If you are a 40-year-old woman who has never had any symptoms of breast cancer, your doctor or your health insurance company probably will nudge you to get a “baseline mammogram” or “screening mammogram” done. This could detect any tumor that might be lurking, but most likely you won’t have a tumor and this procedure will create an image of your healthy breasts that can be kept on file to compare to later scans. It seems that a big part of cancer detection is looking for changes in a patient’s tissues rather than waiting for something to get so weird-looking that it’s obviously abnormal.
I had a baseline mammogram earlier this month. The nurse who did it cautioned me that I was likely to be among the approximately 10% of women who are asked to come back for additional scanning after the doctor looks at the first images, because I have “dense tissue” (this is a polite way of saying “small breasts”) which is more difficult to scan thoroughly because it doesn’t mash so nicely in the scanner. Indeed, I got a letter telling me to call to schedule a re-mash. It hasn’t been done yet, but I’m not worried (much) because I am one of those rare Earthlings with no family history of breast cancer. The reason it hasn’t been done yet is an important fact about the scheduling of mammograms, which nobody bothered to tell me until I was in the hospital gown, having taken off work and skipped wearing deodorant on a hot humid day, all ready to get scanned–and they had to cancel it.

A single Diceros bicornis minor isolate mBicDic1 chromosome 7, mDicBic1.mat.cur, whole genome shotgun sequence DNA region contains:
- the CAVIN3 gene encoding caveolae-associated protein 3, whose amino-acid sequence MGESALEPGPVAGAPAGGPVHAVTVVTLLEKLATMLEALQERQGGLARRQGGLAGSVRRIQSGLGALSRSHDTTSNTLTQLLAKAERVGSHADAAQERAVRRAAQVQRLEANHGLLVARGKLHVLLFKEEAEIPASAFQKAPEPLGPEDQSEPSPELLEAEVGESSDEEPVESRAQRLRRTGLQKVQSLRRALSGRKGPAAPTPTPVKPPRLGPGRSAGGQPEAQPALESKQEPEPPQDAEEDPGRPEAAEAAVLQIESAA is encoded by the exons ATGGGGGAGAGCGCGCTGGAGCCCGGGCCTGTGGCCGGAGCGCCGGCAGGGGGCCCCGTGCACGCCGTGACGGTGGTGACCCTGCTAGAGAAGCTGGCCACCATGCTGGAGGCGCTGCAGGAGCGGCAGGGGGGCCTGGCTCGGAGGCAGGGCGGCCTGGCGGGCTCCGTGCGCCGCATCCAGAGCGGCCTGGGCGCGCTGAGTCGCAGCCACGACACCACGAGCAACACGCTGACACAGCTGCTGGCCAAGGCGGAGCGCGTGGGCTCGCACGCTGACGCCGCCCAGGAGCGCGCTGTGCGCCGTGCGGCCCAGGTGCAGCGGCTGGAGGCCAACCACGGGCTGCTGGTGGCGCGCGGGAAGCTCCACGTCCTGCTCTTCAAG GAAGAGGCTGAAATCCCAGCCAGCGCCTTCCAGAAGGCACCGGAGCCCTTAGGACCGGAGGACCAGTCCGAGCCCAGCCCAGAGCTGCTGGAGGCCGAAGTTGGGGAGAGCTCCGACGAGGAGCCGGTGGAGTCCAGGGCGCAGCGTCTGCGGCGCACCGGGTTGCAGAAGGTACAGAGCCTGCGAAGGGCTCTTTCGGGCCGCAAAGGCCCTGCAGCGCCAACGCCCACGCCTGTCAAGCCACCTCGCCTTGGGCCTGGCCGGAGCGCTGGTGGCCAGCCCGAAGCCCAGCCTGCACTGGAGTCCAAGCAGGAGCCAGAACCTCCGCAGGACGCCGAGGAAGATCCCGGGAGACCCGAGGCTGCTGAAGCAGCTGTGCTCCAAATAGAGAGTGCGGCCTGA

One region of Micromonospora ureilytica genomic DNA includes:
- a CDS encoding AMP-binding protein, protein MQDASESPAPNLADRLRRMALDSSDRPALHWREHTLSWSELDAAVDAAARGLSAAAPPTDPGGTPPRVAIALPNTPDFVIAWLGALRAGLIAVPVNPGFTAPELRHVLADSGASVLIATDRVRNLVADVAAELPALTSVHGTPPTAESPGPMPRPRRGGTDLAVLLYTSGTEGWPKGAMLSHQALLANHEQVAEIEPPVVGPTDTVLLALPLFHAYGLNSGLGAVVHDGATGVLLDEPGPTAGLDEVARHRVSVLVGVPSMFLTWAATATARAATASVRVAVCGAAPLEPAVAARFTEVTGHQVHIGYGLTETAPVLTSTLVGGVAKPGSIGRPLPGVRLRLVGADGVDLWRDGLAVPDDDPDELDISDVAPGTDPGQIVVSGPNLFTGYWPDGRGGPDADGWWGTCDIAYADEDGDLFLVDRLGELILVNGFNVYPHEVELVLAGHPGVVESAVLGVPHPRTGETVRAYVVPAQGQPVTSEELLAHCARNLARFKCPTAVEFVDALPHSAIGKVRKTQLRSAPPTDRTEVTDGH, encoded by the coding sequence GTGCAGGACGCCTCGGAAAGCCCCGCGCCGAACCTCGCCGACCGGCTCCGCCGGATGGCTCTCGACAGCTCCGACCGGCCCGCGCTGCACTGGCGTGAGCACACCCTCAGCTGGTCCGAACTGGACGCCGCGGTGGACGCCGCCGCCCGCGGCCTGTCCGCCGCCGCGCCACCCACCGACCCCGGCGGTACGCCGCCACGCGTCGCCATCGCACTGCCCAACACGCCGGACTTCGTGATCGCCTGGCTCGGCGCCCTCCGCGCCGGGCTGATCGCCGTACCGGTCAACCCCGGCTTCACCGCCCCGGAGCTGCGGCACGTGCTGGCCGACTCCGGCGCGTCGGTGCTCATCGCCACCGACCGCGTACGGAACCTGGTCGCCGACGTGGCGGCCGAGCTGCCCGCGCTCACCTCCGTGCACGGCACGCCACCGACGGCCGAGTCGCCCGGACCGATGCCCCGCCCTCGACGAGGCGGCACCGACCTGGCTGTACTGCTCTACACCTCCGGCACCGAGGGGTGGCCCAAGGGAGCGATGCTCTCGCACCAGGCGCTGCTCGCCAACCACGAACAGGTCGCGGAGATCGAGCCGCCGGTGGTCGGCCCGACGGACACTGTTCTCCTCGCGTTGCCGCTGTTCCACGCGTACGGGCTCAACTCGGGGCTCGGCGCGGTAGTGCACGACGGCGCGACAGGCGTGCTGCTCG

Here is what everyone involved in arranging for patients to get screening mammograms ought to be trained to say:
“We recommend that you schedule the procedure in the first two weeks of your menstrual cycle, if possible, for best results.”
Is that so hard?! I can understand that many hospitals have staff who only do scheduling and have no medical training, but that one sentence could pop up on their screens when they click to schedule a mammogram. If the patient is past menopause, she could just shrug it off. If the patient is unable to get a date that’s at the right time for her–perhaps because there’s a long wait time and her cycle is too irregular to predict–that phrasing indicates that the timing isn’t super-crucial. (It is more crucial if the patient is actively trying to get pregnant. If you’re old enough for a mammogram but still hoping to have a baby, make sure all your medical professionals know about this!) I contacted the hospital suggesting that they train schedulers to say this, but after more than a week they haven’t gotten back to me.
Let me reiterate that I’m talking about screening mammograms–when your breasts are being scanned to check that they’re healthy–not “diagnostic mammograms” that are investigating whether a lump is cancer or something harmless. If you have symptoms that might indicate cancer, get your mammogram right away.
A little research taught me that there are three reasons to have a mammogram early in your cycle rather than after ovulation: